IF YOU SUSPECT IT, REPORT IT
If you have any concerns or suspicions of child abuse, call the Texas Child Abuse Hotline. If the child is in immediate danger, call 9-1-1.
Situations that do not need to be investigated immediately can be submitted online.
Who Must Report
- Texas law requires anyone who has cause to believe a child has been abused or neglected to report it to the Department of Family and Protective Services (DFPS) or Law Enforcement. Mandatory reporting applies to all individuals and is not limited to teachers or health care professionals.
- The mandatory reporting law even extends to individuals whose personal communications may be otherwise privileged (i.e. attorneys, clergy members, and health care professionals).
- Individuals who work for an agency or facility or are themselves licensed or certified by the state and have contact with children per their job requirements (i.e. teachers, nurses, doctors, and childcare employees) must report abuse or neglect within 48 hours.
- A person acting in good faith who reports or assists in the investigation of a report of child abuse or neglect is exempt from civil or criminal liability.
- A professional may not delegate to, or rely on anyone else to report.
Failure to report suspected child abuse or neglect is a criminal offense, punishable by imprisonment and/or a fine.
Be Prepared to Answer
- Who was involved? You will be asked to provide information about everyone involved in the incident including the person you suspect is being abused, the person you suspect is responsible for the abuse, and anyone who could provide information about the incident(s).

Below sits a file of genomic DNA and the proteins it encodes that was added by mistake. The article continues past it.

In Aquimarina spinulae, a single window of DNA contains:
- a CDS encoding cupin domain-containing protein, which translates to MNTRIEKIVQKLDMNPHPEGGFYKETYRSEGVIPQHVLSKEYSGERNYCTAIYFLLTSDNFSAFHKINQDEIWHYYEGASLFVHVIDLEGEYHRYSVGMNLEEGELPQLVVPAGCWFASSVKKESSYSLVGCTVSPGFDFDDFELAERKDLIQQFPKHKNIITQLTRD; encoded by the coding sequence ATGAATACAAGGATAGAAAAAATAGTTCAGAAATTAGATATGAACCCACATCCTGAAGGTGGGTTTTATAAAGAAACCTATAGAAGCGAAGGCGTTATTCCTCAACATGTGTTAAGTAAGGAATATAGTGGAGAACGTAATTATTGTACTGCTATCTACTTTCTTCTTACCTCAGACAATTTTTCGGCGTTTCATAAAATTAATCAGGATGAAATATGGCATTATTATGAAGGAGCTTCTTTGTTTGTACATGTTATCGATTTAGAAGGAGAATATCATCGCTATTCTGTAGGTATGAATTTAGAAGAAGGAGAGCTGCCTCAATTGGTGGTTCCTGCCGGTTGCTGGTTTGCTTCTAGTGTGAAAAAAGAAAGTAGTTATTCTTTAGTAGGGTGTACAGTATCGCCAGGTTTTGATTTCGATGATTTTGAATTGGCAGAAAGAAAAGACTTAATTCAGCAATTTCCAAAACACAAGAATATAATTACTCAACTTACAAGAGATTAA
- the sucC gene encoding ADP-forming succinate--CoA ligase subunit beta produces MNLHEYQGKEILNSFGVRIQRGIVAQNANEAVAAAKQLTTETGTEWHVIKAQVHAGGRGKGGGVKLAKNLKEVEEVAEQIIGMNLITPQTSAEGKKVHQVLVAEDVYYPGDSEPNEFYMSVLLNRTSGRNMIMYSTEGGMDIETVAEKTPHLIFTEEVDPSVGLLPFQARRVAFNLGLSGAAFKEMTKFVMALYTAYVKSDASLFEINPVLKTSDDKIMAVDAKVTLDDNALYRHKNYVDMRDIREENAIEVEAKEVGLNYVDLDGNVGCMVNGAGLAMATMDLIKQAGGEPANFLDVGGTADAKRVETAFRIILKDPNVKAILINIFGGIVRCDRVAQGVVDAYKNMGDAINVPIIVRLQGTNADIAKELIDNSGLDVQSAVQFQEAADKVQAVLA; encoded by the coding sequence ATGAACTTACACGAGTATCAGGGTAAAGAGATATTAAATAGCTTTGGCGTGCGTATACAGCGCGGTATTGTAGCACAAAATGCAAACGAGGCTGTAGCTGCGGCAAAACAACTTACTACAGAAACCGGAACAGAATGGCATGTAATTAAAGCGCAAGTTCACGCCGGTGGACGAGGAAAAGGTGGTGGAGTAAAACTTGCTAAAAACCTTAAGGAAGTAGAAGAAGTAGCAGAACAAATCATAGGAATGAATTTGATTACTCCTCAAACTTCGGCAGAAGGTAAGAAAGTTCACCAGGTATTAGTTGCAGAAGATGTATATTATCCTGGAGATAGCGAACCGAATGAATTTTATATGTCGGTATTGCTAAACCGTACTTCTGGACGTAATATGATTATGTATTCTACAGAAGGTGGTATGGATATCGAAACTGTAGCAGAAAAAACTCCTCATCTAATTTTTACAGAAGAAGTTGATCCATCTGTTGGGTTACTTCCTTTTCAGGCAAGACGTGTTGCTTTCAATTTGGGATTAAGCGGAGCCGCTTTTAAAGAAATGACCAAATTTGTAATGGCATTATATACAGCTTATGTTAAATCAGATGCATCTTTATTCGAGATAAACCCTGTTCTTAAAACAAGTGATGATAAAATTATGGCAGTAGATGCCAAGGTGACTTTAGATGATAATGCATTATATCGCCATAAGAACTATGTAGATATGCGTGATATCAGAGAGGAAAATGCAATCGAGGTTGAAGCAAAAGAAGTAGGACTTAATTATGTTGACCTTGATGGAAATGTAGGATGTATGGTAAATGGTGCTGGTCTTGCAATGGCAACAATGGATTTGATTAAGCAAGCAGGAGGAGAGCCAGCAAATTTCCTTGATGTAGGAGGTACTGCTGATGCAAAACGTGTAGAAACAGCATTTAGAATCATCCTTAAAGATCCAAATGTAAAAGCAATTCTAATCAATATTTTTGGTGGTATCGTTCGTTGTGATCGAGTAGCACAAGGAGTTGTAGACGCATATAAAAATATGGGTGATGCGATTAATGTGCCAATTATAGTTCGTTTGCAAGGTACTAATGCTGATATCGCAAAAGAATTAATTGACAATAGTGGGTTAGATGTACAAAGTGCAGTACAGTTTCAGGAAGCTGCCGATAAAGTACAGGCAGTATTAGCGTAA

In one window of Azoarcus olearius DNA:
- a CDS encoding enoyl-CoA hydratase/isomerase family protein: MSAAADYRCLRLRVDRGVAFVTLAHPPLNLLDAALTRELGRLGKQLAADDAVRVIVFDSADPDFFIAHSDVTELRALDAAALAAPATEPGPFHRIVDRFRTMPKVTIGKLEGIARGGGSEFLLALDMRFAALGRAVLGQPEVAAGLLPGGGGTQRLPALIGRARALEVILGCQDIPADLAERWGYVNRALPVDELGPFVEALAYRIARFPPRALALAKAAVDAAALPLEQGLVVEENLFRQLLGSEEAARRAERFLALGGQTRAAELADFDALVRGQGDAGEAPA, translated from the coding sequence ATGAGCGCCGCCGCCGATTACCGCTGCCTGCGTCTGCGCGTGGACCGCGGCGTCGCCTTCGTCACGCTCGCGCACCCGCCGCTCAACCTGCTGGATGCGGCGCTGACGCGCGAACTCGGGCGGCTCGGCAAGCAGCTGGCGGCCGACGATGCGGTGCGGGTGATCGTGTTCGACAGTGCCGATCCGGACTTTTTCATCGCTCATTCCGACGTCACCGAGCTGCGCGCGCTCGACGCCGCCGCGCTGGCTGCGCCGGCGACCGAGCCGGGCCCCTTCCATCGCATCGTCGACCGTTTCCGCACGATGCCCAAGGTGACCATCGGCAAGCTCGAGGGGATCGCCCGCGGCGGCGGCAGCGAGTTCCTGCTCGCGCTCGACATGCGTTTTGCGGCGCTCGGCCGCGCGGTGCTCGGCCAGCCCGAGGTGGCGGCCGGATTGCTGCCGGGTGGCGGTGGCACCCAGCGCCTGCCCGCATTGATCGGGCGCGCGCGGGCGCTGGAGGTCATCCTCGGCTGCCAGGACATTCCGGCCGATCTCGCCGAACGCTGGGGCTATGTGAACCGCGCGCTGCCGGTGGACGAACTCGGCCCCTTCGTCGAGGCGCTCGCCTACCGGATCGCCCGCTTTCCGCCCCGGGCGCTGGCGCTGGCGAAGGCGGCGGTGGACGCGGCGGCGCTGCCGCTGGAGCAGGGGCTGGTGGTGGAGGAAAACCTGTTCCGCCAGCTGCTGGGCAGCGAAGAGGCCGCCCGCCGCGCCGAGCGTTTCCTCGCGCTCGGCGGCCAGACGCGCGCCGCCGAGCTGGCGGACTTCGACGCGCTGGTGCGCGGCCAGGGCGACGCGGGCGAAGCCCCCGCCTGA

- What happened? You will be asked to provide your specific concerns and your reason for making the report. This will include anything you heard, observed, or anything the child told you.
- Other safety concerns? You will be asked to provide information regarding domestic violence, drug and/or alcohol abuse, living conditions or other safety concerns. You can share any concerns you have about weapons, gang involvement, or if there are people, pets, or conditions that could be dangerous.
- Locating information such as: home address, the best place to locate the child (daycare, school, babysitter, etc.), and/or phone number.
- Identifying information including: child’s age and/or birth date, child’s current condition, injuries or any emotional or behavioral problems, and similar information about any siblings.
- Provide as many details as possible. We encourage you to report the incident regardless of the amount of information you may have.